Desert Island Discs
BBC Radio 4
WAR correspondents are a different breed.
They have such courage – these journalists like Orla Guerin who take such risks to bring the rest of us the truth about war.
Jeremy Bowen, the BBC's international editor, has reported from, yes, Belfast and from Afghanistan, El Salvador and the Middle East.
Journalism was in his blood, he said, in this episode of Desert Island Discs. His mother was a press photographer, his father a reporter. As a child, he fell asleep to the clatter of his father's manual typewriter.
He remembered his father returning from three days reporting on the Aberfan disaster, exhausted and caked in the black slurry from the coal tip disaster in which 116 children and 28 adults were killed.
As a young man, the first time he heard shots he felt excited, as if the volume had been turned up on life. In his late 20s, he felt indestructible.
Some events stay with you forever. He was a witness to a bombing in Baghdad that London and the Pentagon said was a military command centre. What he saw was a bomb shelter and the bodies of women, children and old men being carried out.
There were no soldiers and no evidence of a military command centre and that is what he reported.
"I knew I was right. I had been there and seen it... I had no doubts in my own mind that my journalism was good."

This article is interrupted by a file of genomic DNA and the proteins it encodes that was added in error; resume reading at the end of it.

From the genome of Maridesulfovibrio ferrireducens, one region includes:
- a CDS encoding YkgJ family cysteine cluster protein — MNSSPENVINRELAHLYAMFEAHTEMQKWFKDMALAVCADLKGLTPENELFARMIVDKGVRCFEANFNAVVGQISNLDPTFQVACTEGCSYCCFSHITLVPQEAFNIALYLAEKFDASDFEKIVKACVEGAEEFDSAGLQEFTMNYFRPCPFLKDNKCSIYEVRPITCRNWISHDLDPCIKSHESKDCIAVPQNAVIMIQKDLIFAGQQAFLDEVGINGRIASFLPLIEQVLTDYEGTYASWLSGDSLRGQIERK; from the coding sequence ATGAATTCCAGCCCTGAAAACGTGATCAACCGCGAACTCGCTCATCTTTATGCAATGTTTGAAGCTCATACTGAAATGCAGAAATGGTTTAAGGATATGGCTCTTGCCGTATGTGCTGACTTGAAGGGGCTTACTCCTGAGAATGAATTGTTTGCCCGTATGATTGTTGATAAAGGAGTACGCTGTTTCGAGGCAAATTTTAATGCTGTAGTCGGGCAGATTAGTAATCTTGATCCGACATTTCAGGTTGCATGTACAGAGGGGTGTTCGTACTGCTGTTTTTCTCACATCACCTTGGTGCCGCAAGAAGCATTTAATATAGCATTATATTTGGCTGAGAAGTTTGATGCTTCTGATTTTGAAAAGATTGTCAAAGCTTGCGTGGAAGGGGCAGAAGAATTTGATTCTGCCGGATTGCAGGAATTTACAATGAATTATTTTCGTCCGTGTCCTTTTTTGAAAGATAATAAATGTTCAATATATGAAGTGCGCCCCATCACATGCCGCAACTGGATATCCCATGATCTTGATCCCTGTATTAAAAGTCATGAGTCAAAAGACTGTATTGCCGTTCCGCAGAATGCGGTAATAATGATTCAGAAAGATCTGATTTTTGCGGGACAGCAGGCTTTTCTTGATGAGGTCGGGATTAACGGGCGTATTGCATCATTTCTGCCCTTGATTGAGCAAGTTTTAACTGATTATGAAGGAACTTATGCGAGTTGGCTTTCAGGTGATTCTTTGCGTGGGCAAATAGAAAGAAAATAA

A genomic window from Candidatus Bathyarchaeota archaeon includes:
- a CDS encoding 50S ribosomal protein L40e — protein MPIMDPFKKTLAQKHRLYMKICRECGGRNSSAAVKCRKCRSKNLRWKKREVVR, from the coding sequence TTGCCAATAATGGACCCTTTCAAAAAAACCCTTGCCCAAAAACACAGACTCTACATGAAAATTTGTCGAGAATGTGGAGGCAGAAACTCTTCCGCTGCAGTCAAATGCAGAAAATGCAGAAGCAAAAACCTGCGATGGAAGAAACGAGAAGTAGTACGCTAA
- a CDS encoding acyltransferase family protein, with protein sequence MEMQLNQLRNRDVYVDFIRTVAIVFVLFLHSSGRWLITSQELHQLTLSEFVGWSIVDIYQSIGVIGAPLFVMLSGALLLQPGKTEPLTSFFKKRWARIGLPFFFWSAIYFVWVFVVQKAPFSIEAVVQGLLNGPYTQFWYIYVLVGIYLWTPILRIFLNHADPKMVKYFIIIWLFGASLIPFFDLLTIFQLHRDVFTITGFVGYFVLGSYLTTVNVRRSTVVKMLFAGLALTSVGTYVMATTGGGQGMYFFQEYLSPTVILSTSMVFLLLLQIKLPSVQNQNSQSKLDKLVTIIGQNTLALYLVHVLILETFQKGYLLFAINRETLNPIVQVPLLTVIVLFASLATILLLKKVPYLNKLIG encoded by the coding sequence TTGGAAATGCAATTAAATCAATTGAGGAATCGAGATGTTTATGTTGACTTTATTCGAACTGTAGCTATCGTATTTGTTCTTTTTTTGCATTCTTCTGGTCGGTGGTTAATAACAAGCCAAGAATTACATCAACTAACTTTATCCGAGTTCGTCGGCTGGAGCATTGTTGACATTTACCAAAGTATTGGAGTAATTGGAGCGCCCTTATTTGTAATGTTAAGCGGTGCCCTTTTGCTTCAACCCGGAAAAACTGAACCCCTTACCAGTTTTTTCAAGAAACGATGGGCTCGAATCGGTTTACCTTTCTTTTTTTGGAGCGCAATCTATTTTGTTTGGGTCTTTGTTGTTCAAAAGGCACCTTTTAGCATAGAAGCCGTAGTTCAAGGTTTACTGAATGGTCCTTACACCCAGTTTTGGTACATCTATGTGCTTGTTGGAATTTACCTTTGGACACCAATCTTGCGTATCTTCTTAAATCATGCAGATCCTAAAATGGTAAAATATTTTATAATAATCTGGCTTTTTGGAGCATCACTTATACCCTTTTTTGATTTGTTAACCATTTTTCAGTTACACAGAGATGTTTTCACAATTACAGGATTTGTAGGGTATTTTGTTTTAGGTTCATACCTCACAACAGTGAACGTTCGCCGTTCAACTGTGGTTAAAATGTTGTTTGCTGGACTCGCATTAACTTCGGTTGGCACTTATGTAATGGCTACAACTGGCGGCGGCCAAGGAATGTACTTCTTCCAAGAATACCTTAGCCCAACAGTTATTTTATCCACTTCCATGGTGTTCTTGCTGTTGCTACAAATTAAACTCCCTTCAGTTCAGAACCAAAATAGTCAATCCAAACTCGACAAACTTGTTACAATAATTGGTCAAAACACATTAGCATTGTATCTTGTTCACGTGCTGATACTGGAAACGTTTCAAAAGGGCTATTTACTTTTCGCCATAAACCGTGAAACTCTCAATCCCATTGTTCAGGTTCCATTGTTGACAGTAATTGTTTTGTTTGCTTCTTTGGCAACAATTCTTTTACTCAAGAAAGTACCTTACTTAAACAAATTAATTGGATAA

He took the flak for telling the truth.
But the pivotal moment in this Desert Island Discs was the attack by the Israeli Army in Lebanon in which his friend and colleague Abed Takkoush was killed.
There were three of them together and they had been lulled into a false sense of ease because the Israelis had withdrawn from the south of the country after about 20 years – it was like a wedding, people were celebrating.
He was with Abed and another colleague driving along winding roads close to the Israeli border when he thought he'd stop to do a piece to camera.
Two of them walked 50 yards away. Abed was on his phone to his son in the car when the Israelis hit it with a tank shell.
Bowen was both thoughtful and honest about how cancer and severe depression have had their toll but have left him a "glass half full" person.
This was an interesting take on what makes a war correspondent tick, how much we need them to tell us the truth... and the price they pay.